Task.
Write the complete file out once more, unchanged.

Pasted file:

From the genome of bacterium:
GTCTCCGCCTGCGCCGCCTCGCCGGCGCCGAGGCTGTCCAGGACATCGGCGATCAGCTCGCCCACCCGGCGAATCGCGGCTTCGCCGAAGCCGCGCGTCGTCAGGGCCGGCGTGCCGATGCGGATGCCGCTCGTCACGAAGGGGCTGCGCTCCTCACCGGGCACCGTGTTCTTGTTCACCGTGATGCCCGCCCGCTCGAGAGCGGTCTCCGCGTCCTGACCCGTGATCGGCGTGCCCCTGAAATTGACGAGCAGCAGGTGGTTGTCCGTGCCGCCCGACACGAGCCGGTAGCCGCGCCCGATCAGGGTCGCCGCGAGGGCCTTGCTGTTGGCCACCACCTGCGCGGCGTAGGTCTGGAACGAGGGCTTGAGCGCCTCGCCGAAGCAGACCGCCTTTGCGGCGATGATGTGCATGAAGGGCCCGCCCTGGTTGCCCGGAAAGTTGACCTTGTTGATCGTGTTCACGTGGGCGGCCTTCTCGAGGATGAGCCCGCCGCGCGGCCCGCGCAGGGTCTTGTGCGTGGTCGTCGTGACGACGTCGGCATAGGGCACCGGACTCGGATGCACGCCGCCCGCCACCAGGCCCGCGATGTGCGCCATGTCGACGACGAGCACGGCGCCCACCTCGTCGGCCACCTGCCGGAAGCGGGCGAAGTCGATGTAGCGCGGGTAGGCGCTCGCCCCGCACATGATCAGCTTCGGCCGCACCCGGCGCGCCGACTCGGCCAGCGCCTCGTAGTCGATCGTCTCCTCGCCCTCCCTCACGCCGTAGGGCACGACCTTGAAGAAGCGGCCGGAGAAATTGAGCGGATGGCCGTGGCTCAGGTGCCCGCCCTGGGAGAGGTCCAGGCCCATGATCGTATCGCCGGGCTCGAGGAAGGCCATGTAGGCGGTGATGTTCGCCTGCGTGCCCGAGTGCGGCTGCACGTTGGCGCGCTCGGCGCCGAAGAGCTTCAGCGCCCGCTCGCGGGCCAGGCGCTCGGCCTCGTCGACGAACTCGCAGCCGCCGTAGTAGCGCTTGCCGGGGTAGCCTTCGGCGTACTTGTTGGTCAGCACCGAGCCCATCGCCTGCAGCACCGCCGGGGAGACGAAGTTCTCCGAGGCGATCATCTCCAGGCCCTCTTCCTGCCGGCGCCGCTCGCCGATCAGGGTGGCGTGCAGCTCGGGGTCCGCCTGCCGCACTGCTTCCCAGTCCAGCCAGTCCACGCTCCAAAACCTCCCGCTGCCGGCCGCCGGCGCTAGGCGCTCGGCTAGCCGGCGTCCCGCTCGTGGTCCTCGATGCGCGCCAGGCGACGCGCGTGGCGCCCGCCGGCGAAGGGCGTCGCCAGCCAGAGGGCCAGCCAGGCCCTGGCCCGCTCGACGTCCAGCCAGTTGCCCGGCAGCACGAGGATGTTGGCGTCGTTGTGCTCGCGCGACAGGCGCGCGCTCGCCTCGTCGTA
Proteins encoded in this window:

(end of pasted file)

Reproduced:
From the genome of bacterium:
GTCTCCGCCTGCGCCGCCTCGCCGGCGCCGAGGCTGTCCAGGACATCGGCGATCAGCTCGCCCACCCGGCGAATCGCGGCTTCGCCGAAGCCGCGCGTCGTCAGGGCCGGCGTGCCGATGCGGATGCCGCTCGTCACGAAGGGGCTGCGCTCCTCACCGGGCACCGTGTTCTTGTTCACCGTGATGCCCGCCCGCTCGAGAGCGGTCTCCGCGTCCTGACCCGTGATCGGCGTGCCCCTGAAATTGACGAGCAGCAGGTGGTTGTCCGTGCCGCCCGACACGAGCCGGTAGCCGCGCCCGATCAGGGTCGCCGCGAGGGCCTTGCTGTTGGCCACCACCTGCGCGGCGTAGGTCTGGAACGAGGGCTTGAGCGCCTCGCCGAAGCAGACCGCCTTTGCGGCGATGATGTGCATGAAGGGCCCGCCCTGGTTGCCCGGAAAGTTGACCTTGTTGATCGTGTTCACGTGGGCGGCCTTCTCGAGGATGAGCCCGCCGCGCGGCCCGCGCAGGGTCTTGTGCGTGGTCGTCGTGACGACGTCGGCATAGGGCACCGGACTCGGATGCACGCCGCCCGCCACCAGGCCCGCGATGTGCGCCATGTCGACGACGAGCACGGCGCCCACCTCGTCGGCCACCTGCCGGAAGCGGGCGAAGTCGATGTAGCGCGGGTAGGCGCTCGCCCCGCACATGATCAGCTTCGGCCGCACCCGGCGCGCCGACTCGGCCAGCGCCTCGTAGTCGATCGTCTCCTCGCCCTCCCTCACGCCGTAGGGCACGACCTTGAAGAAGCGGCCGGAGAAATTGAGCGGATGGCCGTGGCTCAGGTGCCCGCCCTGGGAGAGGTCCAGGCCCATGATCGTATCGCCGGGCTCGAGGAAGGCCATGTAGGCGGTGATGTTCGCCTGCGTGCCCGAGTGCGGCTGCACGTTGGCGCGCTCGGCGCCGAAGAGCTTCAGCGCCCGCTCGCGGGCCAGGCGCTCGGCCTCGTCGACGAACTCGCAGCCGCCGTAGTAGCGCTTGCCGGGGTAGCCTTCGGCGTACTTGTTGGTCAGCACCGAGCCCATCGCCTGCAGCACCGCCGGGGAGACGAAGTTCTCCGAGGCGATCATCTCCAGGCCCTCTTCCTGCCGGCGCCGCTCGCCGATCAGGGTGGCGTGCAGCTCGGGGTCCGCCTGCCGCACTGCTTCCCAGTCCAGCCAGTCCACGCTCCAAAACCTCCCGCTGCCGGCCGCCGGCGCTAGGCGCTCGGCTAGCCGGCGTCCCGCTCGTGGTCCTCGATGCGCGCCAGGCGACGCGCGTGGCGCCCGCCGGCGAAGGGCGTCGCCAGCCAGAGGGCCAGCCAGGCCCTGGCCCGCTCGACGTCCAGCCAGTTGCCCGGCAGCACGAGGATGTTGGCGTCGTTGTGCTCGCGCGACAGGCGCGCGCTCGCCTCGTCGTA
Proteins encoded in this window: